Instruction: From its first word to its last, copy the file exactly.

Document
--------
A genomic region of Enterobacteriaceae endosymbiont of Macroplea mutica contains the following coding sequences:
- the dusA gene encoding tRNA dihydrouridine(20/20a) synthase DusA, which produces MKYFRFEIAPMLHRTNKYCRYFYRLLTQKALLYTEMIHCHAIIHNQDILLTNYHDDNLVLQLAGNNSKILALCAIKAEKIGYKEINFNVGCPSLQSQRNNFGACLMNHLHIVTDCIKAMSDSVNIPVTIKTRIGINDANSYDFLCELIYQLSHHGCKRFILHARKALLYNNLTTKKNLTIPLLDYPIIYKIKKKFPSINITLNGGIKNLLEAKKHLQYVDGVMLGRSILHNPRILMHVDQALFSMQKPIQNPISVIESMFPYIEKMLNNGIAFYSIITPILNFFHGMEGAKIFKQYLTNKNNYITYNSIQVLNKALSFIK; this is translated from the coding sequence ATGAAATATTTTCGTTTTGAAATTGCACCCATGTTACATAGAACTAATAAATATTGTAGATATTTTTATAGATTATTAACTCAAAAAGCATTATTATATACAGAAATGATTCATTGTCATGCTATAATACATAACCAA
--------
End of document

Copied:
A genomic region of Enterobacteriaceae endosymbiont of Macroplea mutica contains the following coding sequences:
- the dusA gene encoding tRNA dihydrouridine(20/20a) synthase DusA, which produces MKYFRFEIAPMLHRTNKYCRYFYRLLTQKALLYTEMIHCHAIIHNQDILLTNYHDDNLVLQLAGNNSKILALCAIKAEKIGYKEINFNVGCPSLQSQRNNFGACLMNHLHIVTDCIKAMSDSVNIPVTIKTRIGINDANSYDFLCELIYQLSHHGCKRFILHARKALLYNNLTTKKNLTIPLLDYPIIYKIKKKFPSINITLNGGIKNLLEAKKHLQYVDGVMLGRSILHNPRILMHVDQALFSMQKPIQNPISVIESMFPYIEKMLNNGIAFYSIITPILNFFHGMEGAKIFKQYLTNKNNYITYNSIQVLNKALSFIK; this is translated from the coding sequence ATGAAATATTTTCGTTTTGAAATTGCACCCATGTTACATAGAACTAATAAATATTGTAGATATTTTTATAGATTATTAACTCAAAAAGCATTATTATATACAGAAATGATTCATTGTCATGCTATAATACATAACCAA